East Bengal Regiment
|The East Bengal Regiment|
Cap badge of the East Bengal Regiment
|Active||15 February 1948-Present|
|Role||Close with and destroy the Enemy|
|Motto||Grace, Strength, Speed|
|Colours||Colour of the Coagulated Blood (BCC 37)|
|March||Chal Chal Chal|
|Engagements||Battle of Chawinda, Defence of Lahore 1965 war, Bangladesh Liberation War|
|General Iqbal Karim Bhuiyan.|
|Colonel in Chief||Abdul Hamid, President of Bangladesh|
|Major-General Muzaffar Ahmed, BB, ndc, psc|
|General M.A.G. Osmani, Major General Khaled Mosharraf, Lieutenant General Ziaur Rahman|
The East Bengal Regiment was formed in 1948 following Pakistan's creation from the Partition of British Raj in South Asia. As part of the agreement, the Muslim population of what was previously known as British Empire in South Asia were given their own state of Pakistan, made up of West Pakistan and East Pakistan (initially East Bengal), which would be separate from the newly independent India. The infantry of the new Pakistan Army was made up exclusively of men from the main, west part of the country. As a consequence, it was necessary to raise a regiment in the east; so two companies of Bengali pioneers from the Bihar Regiment were regimented into the 1st Battalion, East Bengal Regiment Senior Tigers under Lieutenant Colonel Patterson as Commanding Officer (C.O.) and Major Abdul Waheed Choudhury as Officer Commanding (O.C.) Training Coy., the 2nd Battalion being formed soon after.
Between 1948 and 1965, a total of eight battalions were raised, with the 5th, 6th and 7th in West Pakistan.
In March 1971, in response to a crackdown on locals in East Pakistan, the five battalions of the East Bengal Regiment mutinied and initiated the Bangladesh War of Liberation. The East Bengal Regiment formed the core of the liberation forces, which became known as the Bangladesh Forces. The structure and formation of the Bangladeshi Forces during the Liberation War of 1971 was determined at the Sector Commander's Conference that was held in the week of 11–17 July 1971.
This conference was presided over by the Bangladesh interim government in exile, Prime Minister Tajuddin Ahmed and General M A G Osmani, during which the retired colonel was promoted and reinstated on active duty into the Bangladesh Armed Forces as its senior most official. General Osmani was thereby appointed Commander-in-Chief of all Bangladesh Forces. Lieutenant Colonel M A Rab was appointed as Chief of Army Staff, Squadron Leader M. Hamidullah Khan was assigned to the largest guerilla training camp of the liberation war at Chakulia, Bihar, as the Chief Military Representative of the Bangladesh government in exile, including the decision of formation of three brigades which were formed with East Bengal Regiments. The East Bengal Regiments that participated inn the glorious struggle were as follows:
Z Force, under Major Ziaur Rahman, consisted of 1st, 3rd and 8th East Bengal Regiment. These regiments were formed during the war at Teldhala of Tura, Meghalaya, in 1971 by Major Ziaur Rahman. These three regiments principally constituted Sector 11, later commanded by for a brief stint Major Abu Taher, and subsequently by Squadron Leader M. Hamidullah Khan.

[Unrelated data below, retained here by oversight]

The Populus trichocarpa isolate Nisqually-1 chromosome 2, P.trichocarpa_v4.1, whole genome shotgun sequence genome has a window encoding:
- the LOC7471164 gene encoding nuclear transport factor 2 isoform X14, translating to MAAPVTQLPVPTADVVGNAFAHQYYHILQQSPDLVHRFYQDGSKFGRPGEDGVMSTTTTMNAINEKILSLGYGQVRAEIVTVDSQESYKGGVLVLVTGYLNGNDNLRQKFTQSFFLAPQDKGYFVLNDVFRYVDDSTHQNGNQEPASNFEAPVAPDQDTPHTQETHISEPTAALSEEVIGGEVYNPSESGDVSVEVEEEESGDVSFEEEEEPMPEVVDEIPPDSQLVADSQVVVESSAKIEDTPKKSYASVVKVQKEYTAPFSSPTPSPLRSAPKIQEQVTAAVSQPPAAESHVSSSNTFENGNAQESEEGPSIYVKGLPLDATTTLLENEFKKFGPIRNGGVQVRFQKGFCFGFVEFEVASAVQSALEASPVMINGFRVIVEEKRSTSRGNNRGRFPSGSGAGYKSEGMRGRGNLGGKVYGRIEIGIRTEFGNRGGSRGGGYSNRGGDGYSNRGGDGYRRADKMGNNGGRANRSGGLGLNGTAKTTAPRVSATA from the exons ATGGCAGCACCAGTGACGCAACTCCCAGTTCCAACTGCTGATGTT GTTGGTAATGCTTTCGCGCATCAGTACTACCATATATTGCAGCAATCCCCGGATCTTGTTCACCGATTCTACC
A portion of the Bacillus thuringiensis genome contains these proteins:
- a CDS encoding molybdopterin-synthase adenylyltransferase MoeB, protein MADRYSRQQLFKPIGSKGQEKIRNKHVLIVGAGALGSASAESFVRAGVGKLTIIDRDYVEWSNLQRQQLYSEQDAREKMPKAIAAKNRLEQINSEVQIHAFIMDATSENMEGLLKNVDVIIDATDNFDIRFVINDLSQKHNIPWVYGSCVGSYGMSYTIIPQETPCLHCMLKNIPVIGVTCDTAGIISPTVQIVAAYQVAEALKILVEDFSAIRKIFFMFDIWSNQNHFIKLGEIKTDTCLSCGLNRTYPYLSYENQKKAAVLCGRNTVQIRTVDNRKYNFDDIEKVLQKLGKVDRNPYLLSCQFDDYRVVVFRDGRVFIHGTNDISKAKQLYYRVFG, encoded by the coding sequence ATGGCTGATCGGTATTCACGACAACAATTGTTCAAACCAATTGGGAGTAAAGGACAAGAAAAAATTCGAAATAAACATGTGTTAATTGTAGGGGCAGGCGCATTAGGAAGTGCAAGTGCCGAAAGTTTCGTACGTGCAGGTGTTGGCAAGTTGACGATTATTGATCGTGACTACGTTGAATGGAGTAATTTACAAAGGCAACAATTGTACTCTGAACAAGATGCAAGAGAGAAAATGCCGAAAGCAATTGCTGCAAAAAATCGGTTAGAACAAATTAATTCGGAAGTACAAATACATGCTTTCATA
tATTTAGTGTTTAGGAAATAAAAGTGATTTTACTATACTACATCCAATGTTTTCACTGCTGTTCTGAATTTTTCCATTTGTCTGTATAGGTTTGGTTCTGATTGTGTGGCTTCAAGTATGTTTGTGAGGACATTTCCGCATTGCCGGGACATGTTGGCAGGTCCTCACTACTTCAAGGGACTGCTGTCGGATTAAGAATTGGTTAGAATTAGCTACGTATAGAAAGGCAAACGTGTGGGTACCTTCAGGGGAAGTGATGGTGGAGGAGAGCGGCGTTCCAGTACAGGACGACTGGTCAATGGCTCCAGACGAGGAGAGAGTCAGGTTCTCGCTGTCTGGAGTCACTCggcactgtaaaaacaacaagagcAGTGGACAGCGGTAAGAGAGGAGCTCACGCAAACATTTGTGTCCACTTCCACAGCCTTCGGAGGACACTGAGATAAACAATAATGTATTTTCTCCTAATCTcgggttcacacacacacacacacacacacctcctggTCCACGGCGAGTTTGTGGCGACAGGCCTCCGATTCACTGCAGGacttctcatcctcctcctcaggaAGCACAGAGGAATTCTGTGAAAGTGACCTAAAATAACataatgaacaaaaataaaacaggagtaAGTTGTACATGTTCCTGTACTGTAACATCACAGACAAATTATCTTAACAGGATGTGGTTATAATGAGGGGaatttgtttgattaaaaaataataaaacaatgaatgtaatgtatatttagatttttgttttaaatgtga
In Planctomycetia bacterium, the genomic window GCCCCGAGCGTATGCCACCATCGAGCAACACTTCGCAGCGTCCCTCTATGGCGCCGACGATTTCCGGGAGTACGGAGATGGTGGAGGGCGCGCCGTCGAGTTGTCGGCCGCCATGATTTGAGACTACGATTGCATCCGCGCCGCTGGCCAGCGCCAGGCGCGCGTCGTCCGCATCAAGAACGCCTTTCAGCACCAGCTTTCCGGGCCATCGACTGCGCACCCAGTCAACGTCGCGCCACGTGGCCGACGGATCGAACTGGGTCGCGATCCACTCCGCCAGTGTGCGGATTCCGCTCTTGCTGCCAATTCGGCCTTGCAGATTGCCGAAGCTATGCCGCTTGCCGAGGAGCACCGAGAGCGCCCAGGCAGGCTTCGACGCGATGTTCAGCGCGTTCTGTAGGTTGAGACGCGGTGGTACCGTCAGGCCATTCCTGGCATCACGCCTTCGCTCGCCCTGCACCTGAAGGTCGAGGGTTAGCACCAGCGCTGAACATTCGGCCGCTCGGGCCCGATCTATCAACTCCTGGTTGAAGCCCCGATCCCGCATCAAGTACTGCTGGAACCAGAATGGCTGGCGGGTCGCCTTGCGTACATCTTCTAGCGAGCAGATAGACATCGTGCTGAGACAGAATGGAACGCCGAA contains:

S Force, under Major K M Shafiullah, was created in October 1971 and consisted of 2 and 11 East Bengal. Further units were raised to replace those that remained stranded in West Pakistan. Following the foundation of Bangladesh, these units formed the core of the new army. However, the 7th Battalion was incorporated as 44th Battalion, Frontier Force Regiment in the Pakistan Army, which led to the raising of the 10th Battalion in 1971.
Today, The East Bengal Regiment is made up of around 50 battalions, and it plays a key role in safeguarding the sovereignty of the independent nation of Bangladesh through its traditional role as an infantry force. The Regiment also provides support to the civilian government as part of its 'aid to the civil power' responsibilities when it is called upon to do so.
The East Bengal Regiment is the largest formation of the Bangladesh Army, with battalions in each of the nation's fifteen infantry brigades. Its stated role is to seek out, close with and destroy the enemy, within a traditional infantry combat scenario, however, the regiment also provides aid to the civilian government when called upon and also contributes regularly to Bangladesh's peacekeeping commitments overseas. As a point of note, Bangladesh is one of the largest troop contributing countries to the United Nations and the Bangladesh Army is one of the nation's biggest earners of foreign currency as a result of the funding it receives for these contributions to the UN. The regiment currently provides four battalions to Bangladesh's UN commitments:
- 12th Battalion, The East Bengal Regiment
- 13th Battalion, The East Bengal Regiment
- 14th Battalion, East Bengal Regiment
MONUSCO 15th Battalion, The East Bengal Regiment
- As of Dec 2008, Bangladesh was ranked second behind Pakistan and ahead of India in terms of numbers of troops deployed on UNPKOs. See official UN figures, available at: http://www.un.org/Depts/dpko/dpko/contributors/2008/dec08_2.pdf
- Sirajul Islam, Asiatic Society of Bangladesh. 2003. Banglapedia: National Encyclopedia of Bangladesh. Published by Asiatic Society of Bangladesh. ISBN 978-984-32-0582-7
- Palit, D.K. 1972. The Lightning Campaign: The Indo-Pakistan War 1971 Published by Compton Press Ltd.